Now, to write this one, I had to call in the big guns.

AKA, my 9-year-old nephew.

Kizazi Moto is an Afrofuturist animated anthology featuring 10 standalone stories. The film is produced by Triggerfish, a company with African roots, housed under Disney Plus’s roof. It would only be right to have engaged a child in Kizazi Moto’s review, as this is the chief targeted demographic. For context, my nephew is an avid consumer of digital child entertainment, more so animation and cartoons. He is partial to anime-type cartoons, with Dragon Ball Z being his favorite. Add anything remotely Justice League, Marvel, or Avatar-related, and you’re now deep in his territory.

Needless to say, the bar is high.

I found myself tense over his reaction to Kizazi Moto. I wanted him to take to it so bad, you would have thought I am being compensated to promote the show. You see, it is one thing to theorise the importance of Afrocentric child entertainment. It is another, altogether, for the child to actually enjoy it.

Bixby, play Vitu Kwa Ground ni Different by Vallerie Muthoni.

Yay! or Nay?

The verdict is in.

Drumrolls please…

Ladies and gentlemen, we have ourselves a winner.

It’s a hit!

For my nephew and I both!

Some stories we enjoyed more than others, yet in all, Kizazi Moto’s body of work did more than merely impress us. It exceeded our expectations. I was pleasantly surprised by how taken he was by the show. He was so engrossed, that the final act left him restless.

“That’s it?” he lamented,” No more episodes?”


Each of the 10 stories was confined to a runtime not exceeding the thirteen-minute mark. Suffice to say the creators certainly had their work cut out for them to impress within such a tight window. This time frame, though seemingly constrained, was ample to whet our appetites, leaving us craving for more.

First Totem Problems: Kizazi Moto
First Totem Problems: Kizazi Moto

It is conceivable to scale entire animation franchises from a select of these bite-sized stories. The ending of some, Herderboy, Mkhuzi: The Spirit Racer, Stardust and First Totem Problems to mention but a few, feel like an exciting beginning of the beginning, a dazzling first act of a drama that has just began. Others like You Give Me Heart and Moremi leave you with a sense of finality, having reached a definitive conclusion. The former anthologies hold promise beyond their time ceilings. Their robust plots have storytelling and characters that can easily sustain longer narratives, potentially spanning full-length or even feature-length films. Disney has a good track record of giving beloved characters more screen time in many other shows, and Kizazi Moto shows lots of promise on this front.

Sounds and Music

There are features in oral literature that Okumba Miruka compounds in his book, Studying Oral Literature, under an umbrella called “stock”. He describes the aforementioned as that which is recurrent across a community’s narratives for recognizability’s sake. To illustrate, stock phrases are statements repeatedly used in storytelling that become ingrained in oral traditions. These include the phrase, “A long time ago…” often said at the onset of a story. In the same breath, stock characters are those personas that reoccur across multiple stories in a community’s narratives. These personalities are known for their habits and distinctive traits, serving as familiar markers for listeners. For example, an ogre is typically introduced to depict a non-human, large, ugly and menacing villain. By utilizing stock elements, oral literature is able to maintain a sense of continuity and cultural identity within a community’s storytelling traditions. In light of this understanding, I dare coin the term stock music to refer to shared musical elements existing within a single anthology, or sequences of the same.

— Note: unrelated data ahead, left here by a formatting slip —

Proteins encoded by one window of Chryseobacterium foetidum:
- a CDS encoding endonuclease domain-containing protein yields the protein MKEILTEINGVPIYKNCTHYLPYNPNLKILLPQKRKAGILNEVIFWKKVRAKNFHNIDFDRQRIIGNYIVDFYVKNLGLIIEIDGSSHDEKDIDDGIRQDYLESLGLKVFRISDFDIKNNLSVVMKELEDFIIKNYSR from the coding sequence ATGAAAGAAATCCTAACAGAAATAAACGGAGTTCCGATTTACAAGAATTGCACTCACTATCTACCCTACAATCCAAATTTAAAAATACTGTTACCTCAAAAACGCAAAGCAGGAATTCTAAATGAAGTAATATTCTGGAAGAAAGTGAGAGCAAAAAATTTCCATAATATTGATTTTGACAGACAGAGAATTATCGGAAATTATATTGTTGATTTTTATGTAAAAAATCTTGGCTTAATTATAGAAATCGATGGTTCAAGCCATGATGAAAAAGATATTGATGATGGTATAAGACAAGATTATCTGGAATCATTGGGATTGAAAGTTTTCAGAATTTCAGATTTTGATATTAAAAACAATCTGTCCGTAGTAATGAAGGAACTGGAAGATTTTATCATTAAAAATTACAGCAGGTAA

Walk with me.

Enkai: Kizazi Moto

Granted, the stories herein reviewed are different, yet, they coexist within a common vessel – namely Kizazi Moto. This anthology spans diverse countries across Africa, and even more diverse communities, each presenting unique cartoon styles and storylines. Hence the need for a commonality, a bow whose knot ties together the various threads of storytelling. What is this bow? The theme song. Or as previously alluded, the stock music. The African-type beat playing as each title starts is just as catchy as it is appropriate for the film. The tune creates a cohesive viewing experience for the audience by providing a consistent auditory backdrop.

Besides the stock music, Kizazi Moto is woven with other tunes, sounds and soundtracks reminiscent of the African continent’s vibrant melodies, which add a layer of cultural richness and familiarity. Highlighting the film’s African soundscape are the ululations performed by Enkai and her mother Shiro. This traditional vocalization goes, “Alilililili,” and is called “ngemi” among the Agikuyu, the community within which Enkai borrows its film’s heritage. It is not just some random noise, but an important marker which holds cultural substance to date.

The human mind, weary of sifting truth from fiction, can succumb to the illusion of a lie repeated often enough.

Language, Dialect and Names

Here’s a little backstory.